The U.S. intelligence community now believes North Korea could have a reliable intercontinental ballistic missile (ICBM) capable of carrying a nuclear warhead by sometime next year, U.S. intelligence officials tell CBS News.
The military's Defense Intelligence Agency (DIA) draws the stark conclusion in a new classified report for the government, as first reported Tuesday by The Washington Post. The new assessment shortens the predicted timescale of dictator Kim Jong Un's quest for a nuclear weapon capable of reaching the United States by two years.
While not speaking directly of the classified report, an official from the office of the Director of National Intelligence acknowledged to CBS News that North Korea's recent successful ICBM test launch represented "one of the milestones that we have expected would help refine our timeline and judgments on the threats that Kim Jong Un poses to the continental United States."
"This test, and its impact on our assessments, highlight the threat that North Korea's nuclear and ballistic missile programs pose to the United States, to our allies in the region, and to the whole world," the DNI's National Intelligence Manager for East Asia, Scott Bray, told CBS News on Tuesday, adding that the U.S. intelligence community was "closely monitoring the expanding threat from North Korea."
While South Korea has cast doubt on one of the North's key claims from the test firing, the Hwasong-14 rocket launched on July 4 is believed to be capable of reaching most of Alaska and possibly deeper into U.S. territory.
The biggest question remaining about North Korea's aggressive nuclear weapons program is when the rogue state will be able to build a nuclear warhead small enough to fit onto an ICBM -- and make an ICBM that can not only fly far enough, but also deliver its payload back into the Earth's atmosphere without incinerating.
Pyongyang claims to have proven the latter technology with the July 4th test, saying the Hwasong-14 demonstrated the vital "re-entry" ability, but there has been no proof. A member of the South Korean legislature's intelligence committee said just a week after the launch that his country did not believe the test had, in fact, demonstrated a re-entry capability.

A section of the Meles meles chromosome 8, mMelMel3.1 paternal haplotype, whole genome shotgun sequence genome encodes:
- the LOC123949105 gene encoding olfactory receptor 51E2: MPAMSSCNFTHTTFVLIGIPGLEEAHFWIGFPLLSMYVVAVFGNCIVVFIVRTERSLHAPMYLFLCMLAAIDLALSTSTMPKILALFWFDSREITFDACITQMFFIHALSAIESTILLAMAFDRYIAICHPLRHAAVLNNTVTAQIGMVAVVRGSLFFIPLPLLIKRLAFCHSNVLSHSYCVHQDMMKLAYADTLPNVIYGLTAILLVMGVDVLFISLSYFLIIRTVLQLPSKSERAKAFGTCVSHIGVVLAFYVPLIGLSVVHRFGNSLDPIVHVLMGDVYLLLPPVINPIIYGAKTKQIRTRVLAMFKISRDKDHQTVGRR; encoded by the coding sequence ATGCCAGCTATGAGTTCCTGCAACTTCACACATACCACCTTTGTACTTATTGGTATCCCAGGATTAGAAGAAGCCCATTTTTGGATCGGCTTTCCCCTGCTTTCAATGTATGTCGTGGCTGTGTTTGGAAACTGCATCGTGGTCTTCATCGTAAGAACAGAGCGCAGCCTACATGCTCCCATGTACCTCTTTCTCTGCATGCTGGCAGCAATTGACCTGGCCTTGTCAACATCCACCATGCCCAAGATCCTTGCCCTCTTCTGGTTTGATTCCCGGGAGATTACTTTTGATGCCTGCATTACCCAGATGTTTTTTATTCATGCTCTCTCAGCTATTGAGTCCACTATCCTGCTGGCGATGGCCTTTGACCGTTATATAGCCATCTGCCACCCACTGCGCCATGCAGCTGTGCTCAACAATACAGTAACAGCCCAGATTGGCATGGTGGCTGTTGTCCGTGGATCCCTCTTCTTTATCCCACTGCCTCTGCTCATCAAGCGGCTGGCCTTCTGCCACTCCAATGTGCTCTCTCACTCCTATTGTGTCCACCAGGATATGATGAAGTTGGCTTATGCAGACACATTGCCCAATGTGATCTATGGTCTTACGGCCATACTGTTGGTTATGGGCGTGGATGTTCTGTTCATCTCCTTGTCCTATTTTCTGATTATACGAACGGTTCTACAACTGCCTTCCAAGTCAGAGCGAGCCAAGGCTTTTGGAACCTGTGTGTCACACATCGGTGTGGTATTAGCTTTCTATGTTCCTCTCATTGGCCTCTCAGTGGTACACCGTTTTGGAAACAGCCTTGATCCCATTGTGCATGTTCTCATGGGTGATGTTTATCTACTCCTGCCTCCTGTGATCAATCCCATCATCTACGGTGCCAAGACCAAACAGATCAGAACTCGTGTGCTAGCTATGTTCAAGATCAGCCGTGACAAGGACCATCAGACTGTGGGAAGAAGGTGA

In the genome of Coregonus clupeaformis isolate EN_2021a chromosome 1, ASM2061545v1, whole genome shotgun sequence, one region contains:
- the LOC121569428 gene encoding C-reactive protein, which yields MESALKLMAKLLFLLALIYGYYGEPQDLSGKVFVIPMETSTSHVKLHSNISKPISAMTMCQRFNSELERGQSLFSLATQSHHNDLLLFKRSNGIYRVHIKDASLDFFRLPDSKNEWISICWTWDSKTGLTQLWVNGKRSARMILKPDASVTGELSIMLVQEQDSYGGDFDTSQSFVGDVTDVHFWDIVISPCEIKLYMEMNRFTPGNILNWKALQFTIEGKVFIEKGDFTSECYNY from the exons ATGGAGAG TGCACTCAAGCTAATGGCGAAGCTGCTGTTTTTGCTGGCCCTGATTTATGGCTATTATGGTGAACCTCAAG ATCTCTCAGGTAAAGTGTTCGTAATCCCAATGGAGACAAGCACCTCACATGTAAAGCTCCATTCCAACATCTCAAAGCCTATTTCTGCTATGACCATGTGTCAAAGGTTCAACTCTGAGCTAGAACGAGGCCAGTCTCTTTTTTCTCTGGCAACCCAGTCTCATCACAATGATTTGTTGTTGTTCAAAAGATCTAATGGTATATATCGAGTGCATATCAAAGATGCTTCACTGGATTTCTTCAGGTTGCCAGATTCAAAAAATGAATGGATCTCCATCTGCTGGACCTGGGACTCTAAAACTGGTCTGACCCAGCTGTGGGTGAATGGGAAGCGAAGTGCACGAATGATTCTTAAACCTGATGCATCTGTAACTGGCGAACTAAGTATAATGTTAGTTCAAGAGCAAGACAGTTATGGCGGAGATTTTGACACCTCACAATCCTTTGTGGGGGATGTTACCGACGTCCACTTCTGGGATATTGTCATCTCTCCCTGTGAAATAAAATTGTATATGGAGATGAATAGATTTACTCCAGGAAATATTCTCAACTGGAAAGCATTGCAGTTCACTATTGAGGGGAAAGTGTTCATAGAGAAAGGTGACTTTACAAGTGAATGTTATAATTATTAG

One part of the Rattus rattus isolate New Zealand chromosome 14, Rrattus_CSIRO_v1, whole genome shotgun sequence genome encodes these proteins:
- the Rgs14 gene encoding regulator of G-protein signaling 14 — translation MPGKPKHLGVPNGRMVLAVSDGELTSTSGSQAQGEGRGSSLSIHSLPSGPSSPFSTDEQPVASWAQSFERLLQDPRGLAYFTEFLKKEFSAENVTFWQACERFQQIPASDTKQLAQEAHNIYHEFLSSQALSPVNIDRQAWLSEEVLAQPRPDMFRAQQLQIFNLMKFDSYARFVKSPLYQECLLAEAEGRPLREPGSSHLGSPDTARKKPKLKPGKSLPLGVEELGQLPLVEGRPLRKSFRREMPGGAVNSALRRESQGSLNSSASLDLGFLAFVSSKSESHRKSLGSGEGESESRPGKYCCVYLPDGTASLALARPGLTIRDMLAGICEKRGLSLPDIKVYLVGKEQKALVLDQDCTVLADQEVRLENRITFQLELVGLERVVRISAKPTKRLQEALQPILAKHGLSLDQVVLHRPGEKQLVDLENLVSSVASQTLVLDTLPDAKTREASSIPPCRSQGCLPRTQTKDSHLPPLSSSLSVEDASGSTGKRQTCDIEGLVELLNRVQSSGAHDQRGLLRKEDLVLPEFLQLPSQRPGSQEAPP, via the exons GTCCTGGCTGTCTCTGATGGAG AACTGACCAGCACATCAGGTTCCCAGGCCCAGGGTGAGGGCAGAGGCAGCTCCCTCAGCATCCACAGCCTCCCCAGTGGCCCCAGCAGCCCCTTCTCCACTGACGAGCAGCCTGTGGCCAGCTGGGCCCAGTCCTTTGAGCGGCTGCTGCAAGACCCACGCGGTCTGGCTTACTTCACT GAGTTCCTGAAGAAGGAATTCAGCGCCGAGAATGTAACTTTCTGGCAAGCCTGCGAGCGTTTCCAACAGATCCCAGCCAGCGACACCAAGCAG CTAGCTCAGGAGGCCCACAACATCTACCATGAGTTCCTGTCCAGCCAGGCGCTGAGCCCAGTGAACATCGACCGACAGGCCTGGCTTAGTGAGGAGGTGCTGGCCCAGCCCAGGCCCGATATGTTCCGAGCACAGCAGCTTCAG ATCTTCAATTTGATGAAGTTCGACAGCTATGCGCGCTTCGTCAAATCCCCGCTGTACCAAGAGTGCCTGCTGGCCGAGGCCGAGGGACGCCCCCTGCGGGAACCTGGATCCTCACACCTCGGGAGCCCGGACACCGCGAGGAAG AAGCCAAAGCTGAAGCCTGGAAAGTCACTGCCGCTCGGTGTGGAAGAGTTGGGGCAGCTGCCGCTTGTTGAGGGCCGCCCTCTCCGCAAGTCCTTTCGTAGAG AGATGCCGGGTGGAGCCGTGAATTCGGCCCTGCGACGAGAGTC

Parliamentarian Yi Wan-young said during a televised news briefing that South Korea's National Intelligence Service had not been able to confirm that the rocket re-entered the atmosphere.
"Considering how North Korea does not have any testing facilities (for re-entry technology), the agency believes (North Korea) has not yet secured that technology," he said.
The DIA's new assessment appears to address both of the major hurdles still in the way of North Korea's nuclear weapons ambitions -- the miniaturization of a nuclear warhead and the re-entry factor -- by warning that Kim could have a "reliable" nuclear-capable ICBM at some point in 2018.
Both the U.S. and South Korea have warned that the Kim regime's race to develop such a weapon is increasing in pace. The previous estimate was that it would likely take Pyongyang until 2020 to develop a nuclear-armed ICBM.
The "expanding threat from North Korea," as described by the DNI's Bray to CBS News, presents the Trump administration a dramatic challenge as it wrestles with the domestic woes of multiple investigations into purported collusion with Russia and a complicated effort to make good on President Trump's vow to reverse the "Obamacare" health law.
While the White House has made it clear that military options remain on the table, it has stressed the long-standing desire to resolve the nuclear standoff with North Korea through diplomacy. Key to that diplomacy, is convincing China, North Korea's most vital ally and trading partner, to use its leverage with Pyongyang.
Following the ICBM test, U.S. officials said the window for diplomacy was closing, and U.N. Ambassador Nikki Haley spoke about punishing countries like China that trade with the North.
"We will not look exclusively at North Korea. We will look at any country that chooses to do business with this outlaw regime," Haley said. "Much of the burden of enforcing U.N. sanctions rests with China. Ninety percent of trade with North Korea is from China."
But U.S. relations with China are also strained, and Beijing said after Haley's remarks that it shouldn't be held responsible alone for solving the crisis, and accused other countries of shirking their responsibilities in the effort to reduce tensions.
Following a phone conversation between Presidents Xi Jinping and Trump earlier this month, in which the Chinese leader warned of "some negative factors" that were harming China-U.S. relations, China's Foreign Ministry insisted that Beijing does not "hold the key to resolve the issue."
China says perceptions of its influence with North Korea are exaggerated. It also refuses to take measures that might destabilize North Korea's hard-line communist regime and lead to violence, massive flows of refugees into China, and the possibility of a united Korea allied with the United States.
Beijing complained after one of its banks was recently cut off from the U.S. financial system for allegedly helping North Korea launder money, saying other countries' laws shouldn't extend to Chinese entities.
It also bitterly opposes South Korea's deployment of a sophisticated U.S. missile defense system that Beijing says jeopardizes Chinese security because of an ability to monitor missile launches and other military activities within northeastern China.
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